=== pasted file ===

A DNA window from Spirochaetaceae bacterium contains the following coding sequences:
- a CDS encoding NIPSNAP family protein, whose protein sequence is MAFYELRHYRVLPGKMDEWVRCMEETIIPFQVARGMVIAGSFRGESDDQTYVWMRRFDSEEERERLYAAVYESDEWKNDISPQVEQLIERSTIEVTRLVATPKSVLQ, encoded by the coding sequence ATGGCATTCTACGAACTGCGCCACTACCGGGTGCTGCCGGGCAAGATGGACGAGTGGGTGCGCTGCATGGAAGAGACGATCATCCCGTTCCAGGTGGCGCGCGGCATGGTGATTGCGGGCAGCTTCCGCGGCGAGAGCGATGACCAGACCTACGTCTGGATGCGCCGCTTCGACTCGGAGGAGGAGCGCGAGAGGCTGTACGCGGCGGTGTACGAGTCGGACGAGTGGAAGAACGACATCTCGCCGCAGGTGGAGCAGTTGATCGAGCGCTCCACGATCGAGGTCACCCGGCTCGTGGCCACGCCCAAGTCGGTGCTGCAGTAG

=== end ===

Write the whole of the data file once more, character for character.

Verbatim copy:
A DNA window from Spirochaetaceae bacterium contains the following coding sequences:
- a CDS encoding NIPSNAP family protein, whose protein sequence is MAFYELRHYRVLPGKMDEWVRCMEETIIPFQVARGMVIAGSFRGESDDQTYVWMRRFDSEEERERLYAAVYESDEWKNDISPQVEQLIERSTIEVTRLVATPKSVLQ, encoded by the coding sequence ATGGCATTCTACGAACTGCGCCACTACCGGGTGCTGCCGGGCAAGATGGACGAGTGGGTGCGCTGCATGGAAGAGACGATCATCCCGTTCCAGGTGGCGCGCGGCATGGTGATTGCGGGCAGCTTCCGCGGCGAGAGCGATGACCAGACCTACGTCTGGATGCGCCGCTTCGACTCGGAGGAGGAGCGCGAGAGGCTGTACGCGGCGGTGTACGAGTCGGACGAGTGGAAGAACGACATCTCGCCGCAGGTGGAGCAGTTGATCGAGCGCTCCACGATCGAGGTCACCCGGCTCGTGGCCACGCCCAAGTCGGTGCTGCAGTAG